As teachers of leadership, we have noticed that our students often get “stuck” thinking about leadership in overly simplistic ways that dichotomize task and relationship-orientations, often resulting in overly simplistic understandings of leadership processes. In this reflective essay, we draw upon two approaches to leadership theory—leadership psychology and discursive leadership—to consider why the leadership dichotomy occurs and provide ideas for how leadership instructors might restructure and refocus their courses to help students transcend it to develop more reflexive, contextualized understandings of leadership. We suggest four ideas for innovating leadership pedagogy: 1) rethink the typical chronological organization, 2) challenge students to identify leadership myths, 3) engage students in applied leadership contexts, and 4) emphasize leadership as a communicative practice.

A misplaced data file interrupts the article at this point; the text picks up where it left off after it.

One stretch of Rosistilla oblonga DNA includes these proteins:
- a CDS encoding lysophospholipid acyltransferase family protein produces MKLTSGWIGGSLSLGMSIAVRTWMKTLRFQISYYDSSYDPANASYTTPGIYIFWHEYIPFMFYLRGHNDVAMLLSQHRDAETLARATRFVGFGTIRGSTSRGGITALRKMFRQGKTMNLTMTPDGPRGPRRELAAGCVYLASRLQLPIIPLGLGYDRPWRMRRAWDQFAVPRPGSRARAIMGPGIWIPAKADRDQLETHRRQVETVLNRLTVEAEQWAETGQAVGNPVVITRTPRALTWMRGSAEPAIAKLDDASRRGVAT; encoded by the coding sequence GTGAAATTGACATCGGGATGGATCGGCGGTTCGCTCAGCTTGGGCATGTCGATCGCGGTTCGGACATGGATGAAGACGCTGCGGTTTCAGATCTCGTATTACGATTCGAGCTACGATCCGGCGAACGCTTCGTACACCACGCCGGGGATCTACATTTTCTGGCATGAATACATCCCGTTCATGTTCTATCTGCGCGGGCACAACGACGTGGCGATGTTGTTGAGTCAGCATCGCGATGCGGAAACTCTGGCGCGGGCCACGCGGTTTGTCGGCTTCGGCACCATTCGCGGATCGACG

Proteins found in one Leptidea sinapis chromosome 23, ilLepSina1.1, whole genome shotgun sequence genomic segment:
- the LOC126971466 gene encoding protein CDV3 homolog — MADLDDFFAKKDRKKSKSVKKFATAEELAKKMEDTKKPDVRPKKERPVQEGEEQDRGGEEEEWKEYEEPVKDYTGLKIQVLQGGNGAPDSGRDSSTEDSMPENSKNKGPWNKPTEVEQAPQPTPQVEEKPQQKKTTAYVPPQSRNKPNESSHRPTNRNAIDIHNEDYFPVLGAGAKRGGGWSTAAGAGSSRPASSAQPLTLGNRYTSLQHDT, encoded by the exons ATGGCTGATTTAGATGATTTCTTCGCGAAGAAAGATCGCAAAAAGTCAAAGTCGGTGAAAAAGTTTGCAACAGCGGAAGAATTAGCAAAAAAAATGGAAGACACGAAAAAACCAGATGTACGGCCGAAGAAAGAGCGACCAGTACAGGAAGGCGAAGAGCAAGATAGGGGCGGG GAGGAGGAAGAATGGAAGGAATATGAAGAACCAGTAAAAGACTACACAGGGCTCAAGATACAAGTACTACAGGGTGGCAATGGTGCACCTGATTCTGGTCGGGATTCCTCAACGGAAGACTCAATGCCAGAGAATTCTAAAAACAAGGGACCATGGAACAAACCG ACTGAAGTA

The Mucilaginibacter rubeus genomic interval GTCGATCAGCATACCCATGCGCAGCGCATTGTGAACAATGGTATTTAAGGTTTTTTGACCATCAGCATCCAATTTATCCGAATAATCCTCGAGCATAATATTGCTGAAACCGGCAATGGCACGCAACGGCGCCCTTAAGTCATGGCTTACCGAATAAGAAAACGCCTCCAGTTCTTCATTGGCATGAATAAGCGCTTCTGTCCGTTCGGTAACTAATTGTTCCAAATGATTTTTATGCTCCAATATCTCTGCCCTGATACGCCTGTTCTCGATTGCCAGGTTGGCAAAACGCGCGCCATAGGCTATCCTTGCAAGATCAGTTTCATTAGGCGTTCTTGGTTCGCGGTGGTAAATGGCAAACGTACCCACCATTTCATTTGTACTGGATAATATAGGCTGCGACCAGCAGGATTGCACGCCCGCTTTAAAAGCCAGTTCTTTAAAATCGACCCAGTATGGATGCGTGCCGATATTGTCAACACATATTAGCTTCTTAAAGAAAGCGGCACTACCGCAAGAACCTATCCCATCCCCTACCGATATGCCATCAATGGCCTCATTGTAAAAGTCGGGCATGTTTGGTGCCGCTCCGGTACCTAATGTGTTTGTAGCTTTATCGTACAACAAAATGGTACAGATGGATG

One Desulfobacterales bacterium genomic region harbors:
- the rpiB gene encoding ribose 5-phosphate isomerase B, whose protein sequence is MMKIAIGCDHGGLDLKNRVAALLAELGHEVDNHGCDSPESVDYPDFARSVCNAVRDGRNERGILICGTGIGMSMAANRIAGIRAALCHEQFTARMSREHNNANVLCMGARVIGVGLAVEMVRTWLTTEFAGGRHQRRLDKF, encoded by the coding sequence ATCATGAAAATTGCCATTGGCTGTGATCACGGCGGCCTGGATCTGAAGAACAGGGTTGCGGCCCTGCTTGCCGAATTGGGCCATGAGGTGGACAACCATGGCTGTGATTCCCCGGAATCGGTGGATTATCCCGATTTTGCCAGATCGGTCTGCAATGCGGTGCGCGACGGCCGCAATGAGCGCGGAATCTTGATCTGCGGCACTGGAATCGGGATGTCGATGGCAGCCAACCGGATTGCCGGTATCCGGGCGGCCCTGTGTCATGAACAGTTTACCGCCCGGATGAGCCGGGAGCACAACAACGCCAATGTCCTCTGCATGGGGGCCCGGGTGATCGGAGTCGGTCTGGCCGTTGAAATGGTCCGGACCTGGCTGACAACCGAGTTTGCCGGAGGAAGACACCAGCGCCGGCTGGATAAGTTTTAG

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© 2015 Association of Leadership Educators

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